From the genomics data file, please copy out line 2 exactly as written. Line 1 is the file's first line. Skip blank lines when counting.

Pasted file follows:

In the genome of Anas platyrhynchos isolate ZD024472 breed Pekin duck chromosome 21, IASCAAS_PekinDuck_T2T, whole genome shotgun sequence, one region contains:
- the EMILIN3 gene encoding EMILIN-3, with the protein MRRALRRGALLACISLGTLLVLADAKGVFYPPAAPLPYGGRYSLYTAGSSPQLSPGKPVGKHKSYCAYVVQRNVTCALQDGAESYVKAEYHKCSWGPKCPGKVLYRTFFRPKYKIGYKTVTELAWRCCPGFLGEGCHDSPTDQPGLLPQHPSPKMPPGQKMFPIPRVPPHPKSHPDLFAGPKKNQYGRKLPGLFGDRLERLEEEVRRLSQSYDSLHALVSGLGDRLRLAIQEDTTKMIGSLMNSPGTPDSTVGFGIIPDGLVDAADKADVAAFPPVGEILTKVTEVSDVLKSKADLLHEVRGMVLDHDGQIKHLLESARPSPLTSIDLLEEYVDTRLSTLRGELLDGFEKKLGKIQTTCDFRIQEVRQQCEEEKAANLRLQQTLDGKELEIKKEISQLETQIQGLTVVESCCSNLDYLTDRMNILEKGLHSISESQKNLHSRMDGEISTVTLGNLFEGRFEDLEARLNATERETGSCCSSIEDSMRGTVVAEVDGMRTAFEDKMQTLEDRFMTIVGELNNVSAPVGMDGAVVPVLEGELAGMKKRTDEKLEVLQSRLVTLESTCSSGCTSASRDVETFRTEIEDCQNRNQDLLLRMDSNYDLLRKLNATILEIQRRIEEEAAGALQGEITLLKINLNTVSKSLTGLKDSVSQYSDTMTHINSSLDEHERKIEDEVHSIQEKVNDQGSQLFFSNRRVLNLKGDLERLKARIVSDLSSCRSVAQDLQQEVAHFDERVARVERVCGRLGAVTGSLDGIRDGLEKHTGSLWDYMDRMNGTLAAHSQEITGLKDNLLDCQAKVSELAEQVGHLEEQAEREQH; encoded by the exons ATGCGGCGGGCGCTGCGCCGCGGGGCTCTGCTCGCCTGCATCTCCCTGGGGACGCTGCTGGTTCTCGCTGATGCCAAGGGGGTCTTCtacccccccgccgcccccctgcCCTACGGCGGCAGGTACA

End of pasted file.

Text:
- the EMILIN3 gene encoding EMILIN-3, with the protein MRRALRRGALLACISLGTLLVLADAKGVFYPPAAPLPYGGRYSLYTAGSSPQLSPGKPVGKHKSYCAYVVQRNVTCALQDGAESYVKAEYHKCSWGPKCPGKVLYRTFFRPKYKIGYKTVTELAWRCCPGFLGEGCHDSPTDQPGLLPQHPSPKMPPGQKMFPIPRVPPHPKSHPDLFAGPKKNQYGRKLPGLFGDRLERLEEEVRRLSQSYDSLHALVSGLGDRLRLAIQEDTTKMIGSLMNSPGTPDSTVGFGIIPDGLVDAADKADVAAFPPVGEILTKVTEVSDVLKSKADLLHEVRGMVLDHDGQIKHLLESARPSPLTSIDLLEEYVDTRLSTLRGELLDGFEKKLGKIQTTCDFRIQEVRQQCEEEKAANLRLQQTLDGKELEIKKEISQLETQIQGLTVVESCCSNLDYLTDRMNILEKGLHSISESQKNLHSRMDGEISTVTLGNLFEGRFEDLEARLNATERETGSCCSSIEDSMRGTVVAEVDGMRTAFEDKMQTLEDRFMTIVGELNNVSAPVGMDGAVVPVLEGELAGMKKRTDEKLEVLQSRLVTLESTCSSGCTSASRDVETFRTEIEDCQNRNQDLLLRMDSNYDLLRKLNATILEIQRRIEEEAAGALQGEITLLKINLNTVSKSLTGLKDSVSQYSDTMTHINSSLDEHERKIEDEVHSIQEKVNDQGSQLFFSNRRVLNLKGDLERLKARIVSDLSSCRSVAQDLQQEVAHFDERVARVERVCGRLGAVTGSLDGIRDGLEKHTGSLWDYMDRMNGTLAAHSQEITGLKDNLLDCQAKVSELAEQVGHLEEQAEREQH; encoded by the exons ATGCGGCGGGCGCTGCGCCGCGGGGCTCTGCTCGCCTGCATCTCCCTGGGGACGCTGCTGGTTCTCGCTGATGCCAAGGGGGTCTTCtacccccccgccgcccccctgcCCTACGGCGGCAGGTACA